Primary tabs

Letter from Colonel Huntington to Governour Trumbull



Roxbury Camp, March 6, 1776.

HONOURED SIR: I have two of your much esteemed favours since I wrote you last. You will have had before this the circumstances of our taking possession of Dorchester.We hoped our enemies would meet us there, but, as the weather was, it could not be. If we are not able to draw them out of their fastnesses, I do not see what we can do to get rid of them. Our offensive efforts, I imagine, affect them but little. We have been frowned upon in the loss of several of our largest mortars, the fine one taken by Manly, among the rest. I have all along expected some remarkable interposition of Divine Providence in our favour, that our dependence on all human means might appear vain. We have now such works on Dorchester Hills, as will put the bravery and art of our enemies to a severe trial, if they take them from us. Perhaps an attempt will be made to draw them out Chelsea side. Since our fortifications are increased, the necessity is increased of subduing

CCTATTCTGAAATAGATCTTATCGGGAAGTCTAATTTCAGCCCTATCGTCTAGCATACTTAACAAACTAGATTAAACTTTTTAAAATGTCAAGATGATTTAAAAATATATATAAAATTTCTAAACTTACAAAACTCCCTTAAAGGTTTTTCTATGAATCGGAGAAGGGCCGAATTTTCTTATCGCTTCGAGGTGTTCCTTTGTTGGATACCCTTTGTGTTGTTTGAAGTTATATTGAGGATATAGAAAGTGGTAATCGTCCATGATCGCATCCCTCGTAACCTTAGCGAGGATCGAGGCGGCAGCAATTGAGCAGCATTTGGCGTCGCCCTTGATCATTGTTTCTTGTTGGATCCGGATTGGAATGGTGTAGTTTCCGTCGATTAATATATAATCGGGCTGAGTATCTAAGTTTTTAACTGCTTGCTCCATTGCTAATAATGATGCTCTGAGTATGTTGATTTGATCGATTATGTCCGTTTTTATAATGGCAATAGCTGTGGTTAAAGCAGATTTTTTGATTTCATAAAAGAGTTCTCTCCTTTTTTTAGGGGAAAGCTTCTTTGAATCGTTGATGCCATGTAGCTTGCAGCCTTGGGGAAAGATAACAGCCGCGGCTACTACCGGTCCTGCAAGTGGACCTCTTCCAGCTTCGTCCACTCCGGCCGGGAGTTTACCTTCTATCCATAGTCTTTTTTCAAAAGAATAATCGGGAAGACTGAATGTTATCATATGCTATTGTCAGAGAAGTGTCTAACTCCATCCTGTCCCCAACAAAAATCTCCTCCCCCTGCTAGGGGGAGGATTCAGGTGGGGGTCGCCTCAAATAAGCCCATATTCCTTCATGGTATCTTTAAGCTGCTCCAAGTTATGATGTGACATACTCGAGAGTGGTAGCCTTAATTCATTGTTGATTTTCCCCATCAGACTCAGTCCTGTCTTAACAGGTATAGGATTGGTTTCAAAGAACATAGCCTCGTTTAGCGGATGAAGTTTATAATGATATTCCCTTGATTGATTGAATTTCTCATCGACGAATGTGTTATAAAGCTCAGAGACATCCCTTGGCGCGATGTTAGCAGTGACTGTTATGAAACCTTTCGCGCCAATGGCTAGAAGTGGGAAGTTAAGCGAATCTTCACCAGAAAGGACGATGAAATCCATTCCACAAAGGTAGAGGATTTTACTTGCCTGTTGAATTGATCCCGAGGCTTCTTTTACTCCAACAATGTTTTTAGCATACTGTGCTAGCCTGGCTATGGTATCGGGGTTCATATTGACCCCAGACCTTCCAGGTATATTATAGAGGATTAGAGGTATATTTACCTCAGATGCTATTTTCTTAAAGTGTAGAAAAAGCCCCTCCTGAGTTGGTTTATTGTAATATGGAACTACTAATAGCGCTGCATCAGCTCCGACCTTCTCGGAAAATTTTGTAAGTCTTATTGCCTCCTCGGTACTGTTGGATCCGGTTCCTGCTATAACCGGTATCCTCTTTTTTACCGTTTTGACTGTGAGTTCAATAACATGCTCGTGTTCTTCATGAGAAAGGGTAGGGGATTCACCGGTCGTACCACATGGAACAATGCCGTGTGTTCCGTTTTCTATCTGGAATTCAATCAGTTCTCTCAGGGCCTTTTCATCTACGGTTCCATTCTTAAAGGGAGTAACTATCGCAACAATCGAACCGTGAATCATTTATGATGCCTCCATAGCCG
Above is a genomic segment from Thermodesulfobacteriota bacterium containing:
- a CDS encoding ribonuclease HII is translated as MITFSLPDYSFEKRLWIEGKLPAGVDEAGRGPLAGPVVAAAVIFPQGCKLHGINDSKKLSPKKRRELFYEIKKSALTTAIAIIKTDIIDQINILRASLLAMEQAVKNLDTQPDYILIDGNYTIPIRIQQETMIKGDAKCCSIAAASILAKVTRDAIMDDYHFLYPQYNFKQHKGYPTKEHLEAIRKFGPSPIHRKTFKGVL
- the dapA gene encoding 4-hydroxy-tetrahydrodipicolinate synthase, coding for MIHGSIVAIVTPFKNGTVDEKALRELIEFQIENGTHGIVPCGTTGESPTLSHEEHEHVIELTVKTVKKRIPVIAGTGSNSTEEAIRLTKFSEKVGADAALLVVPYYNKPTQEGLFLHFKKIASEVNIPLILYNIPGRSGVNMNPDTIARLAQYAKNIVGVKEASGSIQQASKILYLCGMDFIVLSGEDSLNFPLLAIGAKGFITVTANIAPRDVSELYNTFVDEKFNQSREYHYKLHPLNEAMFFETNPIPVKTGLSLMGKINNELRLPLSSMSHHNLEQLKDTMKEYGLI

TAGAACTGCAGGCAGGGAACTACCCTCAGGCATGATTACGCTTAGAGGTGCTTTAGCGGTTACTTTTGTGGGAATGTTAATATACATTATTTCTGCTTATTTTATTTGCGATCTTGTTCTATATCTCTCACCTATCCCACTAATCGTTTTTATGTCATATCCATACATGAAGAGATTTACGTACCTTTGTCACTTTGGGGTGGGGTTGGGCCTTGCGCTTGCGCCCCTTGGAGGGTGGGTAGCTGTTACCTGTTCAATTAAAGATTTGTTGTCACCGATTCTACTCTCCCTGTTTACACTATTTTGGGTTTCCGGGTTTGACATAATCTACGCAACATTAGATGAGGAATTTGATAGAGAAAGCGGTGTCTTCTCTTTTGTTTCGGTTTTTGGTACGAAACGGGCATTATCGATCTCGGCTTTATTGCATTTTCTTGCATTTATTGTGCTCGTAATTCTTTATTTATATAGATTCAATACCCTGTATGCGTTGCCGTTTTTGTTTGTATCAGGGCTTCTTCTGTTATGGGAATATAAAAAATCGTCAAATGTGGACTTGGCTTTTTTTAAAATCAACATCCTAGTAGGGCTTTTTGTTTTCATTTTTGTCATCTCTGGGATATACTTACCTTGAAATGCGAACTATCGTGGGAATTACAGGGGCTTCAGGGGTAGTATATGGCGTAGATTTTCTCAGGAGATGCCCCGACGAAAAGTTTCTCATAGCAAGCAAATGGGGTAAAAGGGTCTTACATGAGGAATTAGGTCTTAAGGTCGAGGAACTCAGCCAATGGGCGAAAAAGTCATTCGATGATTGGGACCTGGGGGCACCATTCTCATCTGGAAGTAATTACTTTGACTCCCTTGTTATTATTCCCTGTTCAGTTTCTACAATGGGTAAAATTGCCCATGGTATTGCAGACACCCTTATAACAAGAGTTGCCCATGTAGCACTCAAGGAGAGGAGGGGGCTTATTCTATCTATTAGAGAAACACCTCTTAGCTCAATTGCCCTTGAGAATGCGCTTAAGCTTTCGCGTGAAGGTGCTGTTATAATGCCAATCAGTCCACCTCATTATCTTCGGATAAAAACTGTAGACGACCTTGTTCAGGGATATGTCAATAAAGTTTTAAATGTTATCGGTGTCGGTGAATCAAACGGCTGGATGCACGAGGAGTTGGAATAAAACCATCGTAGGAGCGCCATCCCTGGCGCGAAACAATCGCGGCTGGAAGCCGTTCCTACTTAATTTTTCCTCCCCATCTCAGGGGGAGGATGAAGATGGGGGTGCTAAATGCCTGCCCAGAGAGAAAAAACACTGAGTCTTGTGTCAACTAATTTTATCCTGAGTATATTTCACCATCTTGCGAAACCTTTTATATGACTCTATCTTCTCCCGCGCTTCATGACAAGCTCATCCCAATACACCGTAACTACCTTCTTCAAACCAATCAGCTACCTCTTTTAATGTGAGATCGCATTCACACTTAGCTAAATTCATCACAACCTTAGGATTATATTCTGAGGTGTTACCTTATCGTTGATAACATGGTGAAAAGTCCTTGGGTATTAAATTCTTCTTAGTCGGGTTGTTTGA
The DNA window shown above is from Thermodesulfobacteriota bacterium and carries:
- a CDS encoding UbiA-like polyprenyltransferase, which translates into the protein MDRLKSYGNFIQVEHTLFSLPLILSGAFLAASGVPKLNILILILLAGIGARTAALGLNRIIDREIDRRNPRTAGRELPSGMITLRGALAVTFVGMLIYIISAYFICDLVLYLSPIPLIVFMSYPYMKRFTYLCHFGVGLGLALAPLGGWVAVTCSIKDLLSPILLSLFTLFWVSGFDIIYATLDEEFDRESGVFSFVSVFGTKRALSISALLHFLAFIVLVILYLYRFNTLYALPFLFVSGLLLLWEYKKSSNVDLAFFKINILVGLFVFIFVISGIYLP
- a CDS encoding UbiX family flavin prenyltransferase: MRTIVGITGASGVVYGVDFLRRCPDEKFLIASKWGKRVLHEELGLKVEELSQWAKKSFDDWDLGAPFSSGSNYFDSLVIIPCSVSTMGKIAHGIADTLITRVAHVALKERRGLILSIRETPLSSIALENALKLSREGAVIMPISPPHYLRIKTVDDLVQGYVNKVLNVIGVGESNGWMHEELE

or driving away the enemy, as it will require so great a number of men, and constant vigilance to maintain all the posts we now possess, which are all nearly alike important.

I heartily mourn the loss of that eminently learned and pious divine, Doctor Williams. You must be greatly affected at his death. No measure can be made of the friendship of so aged and valuable a man. I never knew what it was to sorrow, till my best earthly friend was taken from me. I devoutly wish that my improvement in goodness, love, and friendship to her parents and relations may bear some proportion to those qualities which shone in my lovely companion. That we maybe prepared for the period of our continuance here, we must, for the enjoyment of our ascended Saviour, and in the highest degree, partake of the society of our departed ones.

I have not time to write to my dear son, but shall not neglect him long. If my life is spared, I will not fail to give you particulars of any occurrence worth communication. In mean time, I remain, with tenders of love and duty to you, mother, son, &c˙, yours most affectionately,


To Governour Trumbull.